NOAA@NSIDC plans to change the baseline climatological period for the Sea Ice Index and the Arctic Sea Ice News and Analysis (ASINA) from 22 years (1979-2000, inclusive) to 30 years (1981-2010, inclusive) this July. A 30-year period typically defines a climatology or climate normal and is the standard used by organizations like the World Meteorological Organization (WMO) and NOAA. Thirty years is deemed sufficiently long enough to average out most interannual variability but short enough so that longer-term climate trends are not obscured.
These maxims about climate normals come from the world of weather and climate. Sea ice responds to climate forcing differently, and the assumptions behind the use of 30-year normals for meteorology may not hold true for sea ice, particularly in light of the rapid decrease and repeated record low minimum extents in the Arctic during the past decade. However, NOAA@NSIDC thinks that it is important to move to a longer baseline and to match the 1981-2010 period used by NOAA data centers.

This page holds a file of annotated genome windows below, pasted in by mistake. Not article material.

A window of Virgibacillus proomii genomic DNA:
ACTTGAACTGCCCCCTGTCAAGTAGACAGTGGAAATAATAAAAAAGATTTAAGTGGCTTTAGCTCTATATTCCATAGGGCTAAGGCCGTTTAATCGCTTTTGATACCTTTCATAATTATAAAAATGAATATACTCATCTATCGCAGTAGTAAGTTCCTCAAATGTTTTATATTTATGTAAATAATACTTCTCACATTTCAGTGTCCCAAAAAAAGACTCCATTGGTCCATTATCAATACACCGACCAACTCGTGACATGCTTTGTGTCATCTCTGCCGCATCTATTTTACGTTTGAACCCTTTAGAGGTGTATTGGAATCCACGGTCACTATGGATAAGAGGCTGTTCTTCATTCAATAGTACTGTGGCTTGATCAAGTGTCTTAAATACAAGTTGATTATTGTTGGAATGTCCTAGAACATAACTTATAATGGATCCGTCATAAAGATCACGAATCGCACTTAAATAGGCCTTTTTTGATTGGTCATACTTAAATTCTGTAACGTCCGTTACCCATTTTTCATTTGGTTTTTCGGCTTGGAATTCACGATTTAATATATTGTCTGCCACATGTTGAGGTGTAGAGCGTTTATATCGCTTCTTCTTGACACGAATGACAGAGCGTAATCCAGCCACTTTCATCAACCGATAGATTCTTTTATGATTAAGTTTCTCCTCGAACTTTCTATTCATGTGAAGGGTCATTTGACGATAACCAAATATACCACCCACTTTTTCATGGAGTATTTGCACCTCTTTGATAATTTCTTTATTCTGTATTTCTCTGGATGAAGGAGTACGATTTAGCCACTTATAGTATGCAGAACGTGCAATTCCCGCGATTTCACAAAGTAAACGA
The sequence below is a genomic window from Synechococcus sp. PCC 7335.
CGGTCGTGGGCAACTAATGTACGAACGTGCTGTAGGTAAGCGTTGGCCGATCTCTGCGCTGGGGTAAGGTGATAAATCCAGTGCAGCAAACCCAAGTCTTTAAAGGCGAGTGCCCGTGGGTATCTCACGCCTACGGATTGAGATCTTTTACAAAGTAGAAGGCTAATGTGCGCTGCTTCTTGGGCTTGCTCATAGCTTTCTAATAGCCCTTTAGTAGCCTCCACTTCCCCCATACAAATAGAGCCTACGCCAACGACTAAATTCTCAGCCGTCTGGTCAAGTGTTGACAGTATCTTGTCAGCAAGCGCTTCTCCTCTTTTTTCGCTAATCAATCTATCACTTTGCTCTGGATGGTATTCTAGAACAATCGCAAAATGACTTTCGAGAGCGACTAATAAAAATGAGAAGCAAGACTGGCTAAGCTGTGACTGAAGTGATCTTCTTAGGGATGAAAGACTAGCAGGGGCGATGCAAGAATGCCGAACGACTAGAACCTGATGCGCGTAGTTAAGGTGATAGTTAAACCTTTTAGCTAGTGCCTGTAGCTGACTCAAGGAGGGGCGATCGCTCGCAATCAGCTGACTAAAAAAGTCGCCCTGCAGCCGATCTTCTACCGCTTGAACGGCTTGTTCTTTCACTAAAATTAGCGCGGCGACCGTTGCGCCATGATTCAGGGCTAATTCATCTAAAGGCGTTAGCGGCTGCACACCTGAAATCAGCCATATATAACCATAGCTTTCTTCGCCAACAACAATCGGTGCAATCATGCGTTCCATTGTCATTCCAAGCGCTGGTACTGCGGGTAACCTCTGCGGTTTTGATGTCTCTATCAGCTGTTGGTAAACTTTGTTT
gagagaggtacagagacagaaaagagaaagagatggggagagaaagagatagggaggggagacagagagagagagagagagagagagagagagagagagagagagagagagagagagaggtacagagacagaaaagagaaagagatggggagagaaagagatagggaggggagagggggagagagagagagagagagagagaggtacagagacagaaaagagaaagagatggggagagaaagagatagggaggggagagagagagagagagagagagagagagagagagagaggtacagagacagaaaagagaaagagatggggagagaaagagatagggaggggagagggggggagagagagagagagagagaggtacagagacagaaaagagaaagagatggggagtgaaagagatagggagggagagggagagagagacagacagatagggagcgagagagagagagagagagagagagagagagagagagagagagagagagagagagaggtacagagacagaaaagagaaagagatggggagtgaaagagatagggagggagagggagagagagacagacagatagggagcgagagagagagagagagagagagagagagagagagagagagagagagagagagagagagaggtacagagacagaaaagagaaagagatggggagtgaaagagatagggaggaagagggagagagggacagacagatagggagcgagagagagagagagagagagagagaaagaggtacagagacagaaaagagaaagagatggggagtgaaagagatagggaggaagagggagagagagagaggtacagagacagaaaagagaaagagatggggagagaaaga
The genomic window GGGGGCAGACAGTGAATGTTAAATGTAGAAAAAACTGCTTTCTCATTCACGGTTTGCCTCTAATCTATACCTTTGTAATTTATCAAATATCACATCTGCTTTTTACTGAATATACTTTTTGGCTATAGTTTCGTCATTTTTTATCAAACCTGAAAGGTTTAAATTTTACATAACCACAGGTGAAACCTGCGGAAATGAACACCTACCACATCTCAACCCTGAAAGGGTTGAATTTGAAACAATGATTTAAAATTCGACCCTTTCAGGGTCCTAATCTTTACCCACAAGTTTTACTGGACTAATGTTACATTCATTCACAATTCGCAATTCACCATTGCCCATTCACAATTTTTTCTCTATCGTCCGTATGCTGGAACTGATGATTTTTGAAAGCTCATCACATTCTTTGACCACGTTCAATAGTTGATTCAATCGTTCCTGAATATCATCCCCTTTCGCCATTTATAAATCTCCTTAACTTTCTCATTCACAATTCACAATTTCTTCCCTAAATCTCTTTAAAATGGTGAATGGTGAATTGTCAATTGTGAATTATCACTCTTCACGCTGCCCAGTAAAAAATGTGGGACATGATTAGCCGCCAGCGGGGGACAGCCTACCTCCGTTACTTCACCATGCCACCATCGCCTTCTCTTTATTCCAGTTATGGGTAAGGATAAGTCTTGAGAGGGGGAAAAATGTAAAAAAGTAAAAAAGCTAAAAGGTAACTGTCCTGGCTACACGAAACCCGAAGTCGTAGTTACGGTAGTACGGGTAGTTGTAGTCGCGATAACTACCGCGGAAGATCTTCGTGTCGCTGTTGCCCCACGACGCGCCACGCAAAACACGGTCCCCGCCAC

Monthly and daily ice extent and area data values will not change, but data and image products that are based on the mean or median will change. For example, the trend plots will have a different scale, and the value of the slope, expressed as change in percent per decade, will change, because this value is relative to the mean period.
The monthly and daily extent images will have the same extent although the position of the median extent lines will change. The concentration anomaly and trend images will also change.
In July, we will provide more information to help users put these changes into the larger context of changing climate and changing ice.